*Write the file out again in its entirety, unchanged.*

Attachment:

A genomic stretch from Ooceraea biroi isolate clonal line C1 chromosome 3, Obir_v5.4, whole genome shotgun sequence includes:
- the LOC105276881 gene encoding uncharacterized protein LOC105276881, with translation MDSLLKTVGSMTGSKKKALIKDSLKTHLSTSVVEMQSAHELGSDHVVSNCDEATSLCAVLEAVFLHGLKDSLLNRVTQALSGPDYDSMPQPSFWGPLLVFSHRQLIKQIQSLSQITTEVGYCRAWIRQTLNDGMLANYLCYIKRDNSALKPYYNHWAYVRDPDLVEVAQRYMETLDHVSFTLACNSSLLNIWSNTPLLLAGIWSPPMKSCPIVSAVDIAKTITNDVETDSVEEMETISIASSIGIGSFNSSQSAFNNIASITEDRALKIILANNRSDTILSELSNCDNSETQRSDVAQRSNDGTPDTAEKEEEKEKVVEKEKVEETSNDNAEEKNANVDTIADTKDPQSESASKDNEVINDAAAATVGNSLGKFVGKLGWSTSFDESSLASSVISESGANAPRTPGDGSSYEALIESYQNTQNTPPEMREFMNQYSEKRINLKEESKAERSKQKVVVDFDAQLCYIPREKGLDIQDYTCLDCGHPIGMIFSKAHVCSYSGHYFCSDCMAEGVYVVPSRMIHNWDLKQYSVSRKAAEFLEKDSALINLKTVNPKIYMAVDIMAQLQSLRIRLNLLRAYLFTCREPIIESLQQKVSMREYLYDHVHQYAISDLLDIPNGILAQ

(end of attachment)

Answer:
A genomic stretch from Ooceraea biroi isolate clonal line C1 chromosome 3, Obir_v5.4, whole genome shotgun sequence includes:
- the LOC105276881 gene encoding uncharacterized protein LOC105276881, with translation MDSLLKTVGSMTGSKKKALIKDSLKTHLSTSVVEMQSAHELGSDHVVSNCDEATSLCAVLEAVFLHGLKDSLLNRVTQALSGPDYDSMPQPSFWGPLLVFSHRQLIKQIQSLSQITTEVGYCRAWIRQTLNDGMLANYLCYIKRDNSALKPYYNHWAYVRDPDLVEVAQRYMETLDHVSFTLACNSSLLNIWSNTPLLLAGIWSPPMKSCPIVSAVDIAKTITNDVETDSVEEMETISIASSIGIGSFNSSQSAFNNIASITEDRALKIILANNRSDTILSELSNCDNSETQRSDVAQRSNDGTPDTAEKEEEKEKVVEKEKVEETSNDNAEEKNANVDTIADTKDPQSESASKDNEVINDAAAATVGNSLGKFVGKLGWSTSFDESSLASSVISESGANAPRTPGDGSSYEALIESYQNTQNTPPEMREFMNQYSEKRINLKEESKAERSKQKVVVDFDAQLCYIPREKGLDIQDYTCLDCGHPIGMIFSKAHVCSYSGHYFCSDCMAEGVYVVPSRMIHNWDLKQYSVSRKAAEFLEKDSALINLKTVNPKIYMAVDIMAQLQSLRIRLNLLRAYLFTCREPIIESLQQKVSMREYLYDHVHQYAISDLLDIPNGILAQ